One of the most pioneering film’s of the year, Italian production Leonora Addio is a collage of different forms of filmic storytelling. All fragments revolve around Luigi Pirandello – or, more specifically, his legacy. First, the viewer is presented archive footage of the Sicilian writer being awarded the Nobel Prize for Literature. His passing is depicted in an experimental scene: an old man on his death bed surrounded by his children, who rapidly grow in age.
On-screen text provides information about Pirandello’s funeral wishes, but the transferral of his cremated remains to Sicily could not be fulfilled – in 1936, Italy had different things to worry about. We see images from Michelangelo Antonioni’s films.
Then the main narrative sets it, in which Pirandello’s ashes are removed from his temporary tomb in Rome. In a vase that is transported in a wooden box, they are to be brought to Sicily, but the trip is complicated. The creation of the memorial to hold the urn delays proceedings even further. By bringing his words to life, an author lives on, so the film concludes with a dramatisation of the last play Pirandello wrote. The Nail is a tale about an Italian boy in Brooklyn, who killed a girl.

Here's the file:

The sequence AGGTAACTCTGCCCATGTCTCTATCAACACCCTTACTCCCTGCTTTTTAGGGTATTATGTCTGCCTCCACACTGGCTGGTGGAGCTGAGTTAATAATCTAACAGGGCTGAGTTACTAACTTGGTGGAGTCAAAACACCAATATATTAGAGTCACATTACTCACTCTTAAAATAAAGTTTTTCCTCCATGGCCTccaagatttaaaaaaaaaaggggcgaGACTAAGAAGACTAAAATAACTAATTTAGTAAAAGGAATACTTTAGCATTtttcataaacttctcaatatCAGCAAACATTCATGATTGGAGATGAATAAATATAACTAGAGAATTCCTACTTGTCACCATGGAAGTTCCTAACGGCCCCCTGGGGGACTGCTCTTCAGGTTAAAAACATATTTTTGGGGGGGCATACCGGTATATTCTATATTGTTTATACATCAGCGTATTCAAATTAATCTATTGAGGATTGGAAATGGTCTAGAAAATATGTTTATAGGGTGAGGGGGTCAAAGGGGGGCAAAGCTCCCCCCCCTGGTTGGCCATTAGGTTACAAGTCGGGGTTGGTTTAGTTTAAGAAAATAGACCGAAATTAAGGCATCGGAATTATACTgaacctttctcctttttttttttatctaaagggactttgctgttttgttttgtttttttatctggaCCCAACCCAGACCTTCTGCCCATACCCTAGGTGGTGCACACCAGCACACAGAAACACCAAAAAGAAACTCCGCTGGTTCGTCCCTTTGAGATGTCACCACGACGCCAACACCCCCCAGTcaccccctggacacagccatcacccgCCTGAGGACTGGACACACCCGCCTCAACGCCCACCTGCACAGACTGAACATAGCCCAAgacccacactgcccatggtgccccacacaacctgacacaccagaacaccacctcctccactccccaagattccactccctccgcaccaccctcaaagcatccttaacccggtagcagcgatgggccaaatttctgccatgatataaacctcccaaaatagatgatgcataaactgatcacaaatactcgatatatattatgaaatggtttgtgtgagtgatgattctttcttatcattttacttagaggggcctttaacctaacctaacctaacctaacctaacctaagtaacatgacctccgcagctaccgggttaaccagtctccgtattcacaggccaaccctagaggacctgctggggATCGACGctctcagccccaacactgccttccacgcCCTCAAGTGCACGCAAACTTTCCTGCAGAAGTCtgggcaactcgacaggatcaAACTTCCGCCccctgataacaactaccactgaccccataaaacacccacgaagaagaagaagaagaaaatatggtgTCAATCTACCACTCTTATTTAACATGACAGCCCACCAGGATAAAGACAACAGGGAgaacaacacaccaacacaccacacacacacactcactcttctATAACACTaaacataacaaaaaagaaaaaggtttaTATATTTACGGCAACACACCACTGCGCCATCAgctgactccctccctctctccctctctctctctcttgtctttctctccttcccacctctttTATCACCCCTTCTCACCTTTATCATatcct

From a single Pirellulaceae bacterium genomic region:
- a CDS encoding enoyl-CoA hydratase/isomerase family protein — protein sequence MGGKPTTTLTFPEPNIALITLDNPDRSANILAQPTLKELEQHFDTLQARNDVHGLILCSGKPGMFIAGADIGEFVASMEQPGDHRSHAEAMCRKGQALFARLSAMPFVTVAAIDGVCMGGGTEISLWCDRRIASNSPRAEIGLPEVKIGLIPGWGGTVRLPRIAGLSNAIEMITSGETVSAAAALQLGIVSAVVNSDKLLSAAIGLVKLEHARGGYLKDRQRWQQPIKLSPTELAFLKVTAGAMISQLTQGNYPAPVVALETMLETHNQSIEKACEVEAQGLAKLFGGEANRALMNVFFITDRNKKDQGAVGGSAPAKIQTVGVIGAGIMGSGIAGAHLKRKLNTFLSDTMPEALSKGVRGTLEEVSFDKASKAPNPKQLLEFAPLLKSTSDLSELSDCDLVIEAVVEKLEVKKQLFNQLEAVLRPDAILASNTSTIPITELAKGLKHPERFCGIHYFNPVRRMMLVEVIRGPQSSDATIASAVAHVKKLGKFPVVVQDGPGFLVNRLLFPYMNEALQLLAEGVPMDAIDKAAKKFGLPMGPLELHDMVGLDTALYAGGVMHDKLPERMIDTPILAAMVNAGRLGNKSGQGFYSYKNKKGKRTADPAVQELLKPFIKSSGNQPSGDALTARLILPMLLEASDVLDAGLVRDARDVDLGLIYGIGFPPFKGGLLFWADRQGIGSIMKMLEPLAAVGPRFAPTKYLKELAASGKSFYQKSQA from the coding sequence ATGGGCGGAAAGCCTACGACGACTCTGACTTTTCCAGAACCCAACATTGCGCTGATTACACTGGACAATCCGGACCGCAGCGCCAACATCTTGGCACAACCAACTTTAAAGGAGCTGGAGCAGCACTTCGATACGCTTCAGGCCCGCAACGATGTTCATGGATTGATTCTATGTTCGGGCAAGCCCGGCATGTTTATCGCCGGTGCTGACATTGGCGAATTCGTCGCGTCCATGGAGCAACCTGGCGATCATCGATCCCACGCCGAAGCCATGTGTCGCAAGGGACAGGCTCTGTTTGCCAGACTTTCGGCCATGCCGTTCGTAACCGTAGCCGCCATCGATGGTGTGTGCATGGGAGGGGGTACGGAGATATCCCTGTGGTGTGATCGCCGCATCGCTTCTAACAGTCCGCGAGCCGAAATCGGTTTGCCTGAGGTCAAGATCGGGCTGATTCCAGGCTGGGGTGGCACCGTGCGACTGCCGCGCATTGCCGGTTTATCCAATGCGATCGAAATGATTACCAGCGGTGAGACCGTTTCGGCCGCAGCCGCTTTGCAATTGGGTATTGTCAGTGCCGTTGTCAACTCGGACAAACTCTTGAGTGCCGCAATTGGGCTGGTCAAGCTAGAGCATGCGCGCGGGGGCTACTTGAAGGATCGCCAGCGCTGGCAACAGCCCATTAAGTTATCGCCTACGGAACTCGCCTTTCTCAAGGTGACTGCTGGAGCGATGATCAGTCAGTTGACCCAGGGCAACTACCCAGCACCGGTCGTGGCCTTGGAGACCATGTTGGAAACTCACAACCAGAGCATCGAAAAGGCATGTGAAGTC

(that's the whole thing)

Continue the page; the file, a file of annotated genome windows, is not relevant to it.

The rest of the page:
Predominantly shot in black-and-white, the film’s visuals are quiet and poetic, reminiscent of the neorealism that shaped much of Italy’s cinema. It is director Paolo Taviani’s first feature since the death of his brother, with whom he had previously collaborated on in each of his films. Perhaps it is this proximity to loss that gives the 90-year-old such a unique perspective on honouring not only a creator but their creative influence.
Leonora Addio does not have a UK release date yet.
Read more reviews and interviews from our London Film Festival 2022 coverage here.
For further information about the festival visit the official BFI website here.
Watch the trailer for Leonora Addio here: